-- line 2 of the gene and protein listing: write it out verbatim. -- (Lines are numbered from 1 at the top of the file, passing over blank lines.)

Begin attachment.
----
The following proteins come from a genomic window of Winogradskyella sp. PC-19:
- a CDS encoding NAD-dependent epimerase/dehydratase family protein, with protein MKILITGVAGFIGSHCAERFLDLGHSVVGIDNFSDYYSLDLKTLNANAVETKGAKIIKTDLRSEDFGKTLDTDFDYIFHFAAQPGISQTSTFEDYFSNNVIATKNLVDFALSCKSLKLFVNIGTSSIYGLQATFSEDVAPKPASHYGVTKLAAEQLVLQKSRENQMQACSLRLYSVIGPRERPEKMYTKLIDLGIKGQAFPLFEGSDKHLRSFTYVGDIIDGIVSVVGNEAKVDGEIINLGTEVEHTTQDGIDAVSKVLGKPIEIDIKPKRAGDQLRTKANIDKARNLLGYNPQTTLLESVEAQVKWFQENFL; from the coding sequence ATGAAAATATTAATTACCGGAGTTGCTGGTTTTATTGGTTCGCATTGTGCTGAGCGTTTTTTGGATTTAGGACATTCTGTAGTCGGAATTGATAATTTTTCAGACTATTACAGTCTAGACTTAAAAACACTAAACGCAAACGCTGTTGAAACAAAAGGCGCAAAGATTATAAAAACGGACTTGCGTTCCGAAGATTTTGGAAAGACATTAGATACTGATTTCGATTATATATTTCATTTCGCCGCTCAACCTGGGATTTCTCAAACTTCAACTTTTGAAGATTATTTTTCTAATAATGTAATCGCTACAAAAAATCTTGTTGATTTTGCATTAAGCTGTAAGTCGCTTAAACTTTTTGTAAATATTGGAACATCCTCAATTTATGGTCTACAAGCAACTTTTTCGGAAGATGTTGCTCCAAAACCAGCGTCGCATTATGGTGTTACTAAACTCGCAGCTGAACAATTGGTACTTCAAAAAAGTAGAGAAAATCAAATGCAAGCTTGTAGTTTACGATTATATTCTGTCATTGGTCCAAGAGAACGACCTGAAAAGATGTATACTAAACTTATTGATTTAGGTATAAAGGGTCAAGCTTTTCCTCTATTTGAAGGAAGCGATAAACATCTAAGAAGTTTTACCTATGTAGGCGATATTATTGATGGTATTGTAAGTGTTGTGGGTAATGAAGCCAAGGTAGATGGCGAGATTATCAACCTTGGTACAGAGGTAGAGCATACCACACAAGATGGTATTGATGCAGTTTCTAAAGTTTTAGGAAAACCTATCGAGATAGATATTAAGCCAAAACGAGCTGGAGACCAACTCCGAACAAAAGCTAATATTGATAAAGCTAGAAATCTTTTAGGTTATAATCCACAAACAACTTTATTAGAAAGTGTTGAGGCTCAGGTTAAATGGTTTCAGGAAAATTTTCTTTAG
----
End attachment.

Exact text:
- a CDS encoding NAD-dependent epimerase/dehydratase family protein, with protein MKILITGVAGFIGSHCAERFLDLGHSVVGIDNFSDYYSLDLKTLNANAVETKGAKIIKTDLRSEDFGKTLDTDFDYIFHFAAQPGISQTSTFEDYFSNNVIATKNLVDFALSCKSLKLFVNIGTSSIYGLQATFSEDVAPKPASHYGVTKLAAEQLVLQKSRENQMQACSLRLYSVIGPRERPEKMYTKLIDLGIKGQAFPLFEGSDKHLRSFTYVGDIIDGIVSVVGNEAKVDGEIINLGTEVEHTTQDGIDAVSKVLGKPIEIDIKPKRAGDQLRTKANIDKARNLLGYNPQTTLLESVEAQVKWFQENFL; from the coding sequence ATGAAAATATTAATTACCGGAGTTGCTGGTTTTATTGGTTCGCATTGTGCTGAGCGTTTTTTGGATTTAGGACATTCTGTAGTCGGAATTGATAATTTTTCAGACTATTACAGTCTAGACTTAAAAACACTAAACGCAAACGCTGTTGAAACAAAAGGCGCAAAGATTATAAAAACGGACTTGCGTTCCGAAGATTTTGGAAAGACATTAGATACTGATTTCGATTATATATTTCATTTCGCCGCTCAACCTGGGATTTCTCAAACTTCAACTTTTGAAGATTATTTTTCTAATAATGTAATCGCTACAAAAAATCTTGTTGATTTTGCATTAAGCTGTAAGTCGCTTAAACTTTTTGTAAATATTGGAACATCCTCAATTTATGGTCTACAAGCAACTTTTTCGGAAGATGTTGCTCCAAAACCAGCGTCGCATTATGGTGTTACTAAACTCGCAGCTGAACAATTGGTACTTCAAAAAAGTAGAGAAAATCAAATGCAAGCTTGTAGTTTACGATTATATTCTGTCATTGGTCCAAGAGAACGACCTGAAAAGATGTATACTAAACTTATTGATTTAGGTATAAAGGGTCAAGCTTTTCCTCTATTTGAAGGAAGCGATAAACATCTAAGAAGTTTTACCTATGTAGGCGATATTATTGATGGTATTGTAAGTGTTGTGGGTAATGAAGCCAAGGTAGATGGCGAGATTATCAACCTTGGTACAGAGGTAGAGCATACCACACAAGATGGTATTGATGCAGTTTCTAAAGTTTTAGGAAAACCTATCGAGATAGATATTAAGCCAAAACGAGCTGGAGACCAACTCCGAACAAAAGCTAATATTGATAAAGCTAGAAATCTTTTAGGTTATAATCCACAAACAACTTTATTAGAAAGTGTTGAGGCTCAGGTTAAATGGTTTCAGGAAAATTTTCTTTAG